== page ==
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We may not have access to our newly opened Hoos Family Art Gallery, but that won’t stop us from connecting together over culture in our own backyard! Pour your cup of coffee and connect with local artists from the comfort of your own home. Send your questions in advance or ask live during the 30 minute sessions. Register in advance and we’ll see you soon
Artist Information: Artist Description: Shilo Ratner is an artist and educator whose work is interpreted as geometric abstract landscape paintings. Her work explores architectural and natural landscapes using a hyper-realistic execution of stillness, through a tight complex network of lines and forms. Ratner’s award-winning paintings have been exhibited in galleries and museums in the United States and Tel Aviv, including the Museum of Contemporary Art, Bryant Street Gallery in Palo Alto, CA as well as Art Fairs such as Fresh Paint Tel Aviv, Israel. Her work is part of dozens of collections nationally and abroad.
I n painting after painting in Shilo Ratner’s soon-ending solo exhibition at DaSilva Gallery, big blocks of color meet contrasting angles and lines and bands. Together, they suggest a grand experiment in which the artist seems to be working out a pattern, using shapes and colors to reach a deeper sense of order.
There’s repetition in the obtuse angles, knife-edged lines and flat
fields. But each time, the treatment is a little bit different, like
multiple attempts at a tangram puzzle in which you try first one
solution, then another. Does the large block belong at the top of the
canvas, compressing the thinner lines below? Does it belong at the
bottom, with an accumulation of thinner lines above? Or should it,
perhaps, float in the center or even higher?
In Looking Up at the Open Sky, a “horizon” line tips ever so
slightly, to vertiginous effect. Other lines compensate by tipping in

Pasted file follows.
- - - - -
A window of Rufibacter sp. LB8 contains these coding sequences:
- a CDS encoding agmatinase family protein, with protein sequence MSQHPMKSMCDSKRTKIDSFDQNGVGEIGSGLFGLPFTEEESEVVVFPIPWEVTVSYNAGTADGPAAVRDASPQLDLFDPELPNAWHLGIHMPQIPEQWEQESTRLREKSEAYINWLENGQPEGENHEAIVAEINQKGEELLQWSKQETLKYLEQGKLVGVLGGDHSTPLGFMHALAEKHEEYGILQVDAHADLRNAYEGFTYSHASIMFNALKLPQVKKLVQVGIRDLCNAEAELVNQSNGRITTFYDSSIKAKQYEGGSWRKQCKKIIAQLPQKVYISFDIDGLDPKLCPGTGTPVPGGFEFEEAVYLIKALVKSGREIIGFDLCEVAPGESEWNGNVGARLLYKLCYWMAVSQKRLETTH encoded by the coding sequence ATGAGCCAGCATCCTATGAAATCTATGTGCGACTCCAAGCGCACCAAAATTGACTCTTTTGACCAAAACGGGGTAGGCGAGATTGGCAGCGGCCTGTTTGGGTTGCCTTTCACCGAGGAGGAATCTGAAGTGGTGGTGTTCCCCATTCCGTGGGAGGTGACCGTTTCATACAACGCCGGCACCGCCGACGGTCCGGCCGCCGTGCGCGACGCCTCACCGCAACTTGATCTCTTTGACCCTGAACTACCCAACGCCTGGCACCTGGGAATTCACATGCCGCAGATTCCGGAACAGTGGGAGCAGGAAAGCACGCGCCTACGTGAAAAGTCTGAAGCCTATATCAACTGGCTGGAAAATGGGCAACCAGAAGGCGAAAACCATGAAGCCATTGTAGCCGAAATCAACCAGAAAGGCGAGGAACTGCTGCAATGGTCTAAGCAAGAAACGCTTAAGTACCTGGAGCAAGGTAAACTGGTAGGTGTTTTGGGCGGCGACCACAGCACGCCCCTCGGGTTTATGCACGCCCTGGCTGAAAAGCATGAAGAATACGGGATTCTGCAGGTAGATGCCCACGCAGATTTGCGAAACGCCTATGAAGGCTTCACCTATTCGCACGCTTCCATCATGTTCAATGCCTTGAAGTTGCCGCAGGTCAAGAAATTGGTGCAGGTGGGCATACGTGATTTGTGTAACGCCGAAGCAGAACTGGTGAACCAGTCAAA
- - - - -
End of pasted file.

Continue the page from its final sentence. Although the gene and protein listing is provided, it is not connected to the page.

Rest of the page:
the opposite direction, but it’s hard to find the level. With a large,
pale blue block of color dominating the top of the canvas, the
experience of looking up at the sky and losing touch with the ground is
Shifting Waters shifts the experiment with a dominating dark
wall that slices diagonally through the canvas in shades of brown and
green striped with red. Like the horizon in Open Sky, this
partition is unsettling; each of its bands of color locates the wall’s
corner in a different place. A segmented gray shape follows it like a
sidewalk. In the background, cheerful blues peek through.
Only two of the show’s 16 paintings break the pattern to include a
portion of a circle, partially obscured by horizontal lines, which calls
to mind a rising or setting sun. Seeing these pieces last might make
the circles an element of surprise, but one is displayed in the front
window and the other just inside the door. Their placement seems to
instruct us to think of the more squared geometric images that follow as
doing the same: overlapping and obscuring one another, just as the
circle is obscured by the lines that hide its completion.
Sure enough, on closer examination, Ratner’s paintings are more
layered and subtle than they first appear. Return for a second look and
then a third; even more layers emerge. It’s as if the closer you step to
these works, the farther in they draw you. For example, once you notice
them, subtle banded and triangular ghosts behind an ivory block of
color in Temple of the Moon give the unexpected effect of sunlight casting a quiet shadow.
Ratner sees her artwork as a form of meditation. Her painting process
begins each day with Japa meditation, which uses sound repetition in
the form of mantras that put her in a positive frame of mind to approach
the canvas intuitively. “I just start with a shape,” she says. She
draws on her formal art education—a knowledge of color and brush
technique, for example—but mostly, she says, the paintings “sort of just
evolve on their own. They have their own voice, and I try to just bring
it out on the canvas.”
The colors she chooses—tiger orange, sapphire blue, sunny
yellow—excite the eye, and yet the way her shapes hug tight and her
lines stretch straight conveys a sense of stability. Even when she’s
tipping us off balance, the tilt feels more playful than precarious.
The net positive effect is intentional, Ratner says. She names some of the things that are tilting our global society today—climate change, anti-Semitism, Islamophobia. “I try to bring beauty into the world,” she says. “[I’m] not saying that I’m not aware of everything that’s happening, but I’m trying to put something out there that doesn’t have that angst, so I when I’m creating the work, I want to create these calm visions, kind of this optimistic view of the world I see in the chaotic times we’re living in.”
First Solo Show of the New Decade! Join me this Saturday for my first solo show of 2020. It’s also my first ever New Haven, CT solo show. DaSilva Gallery: 899 Whalley Ave, New Haven, CT 06515 Reception 1/11/20, 5-7pm See What’s New on Instagram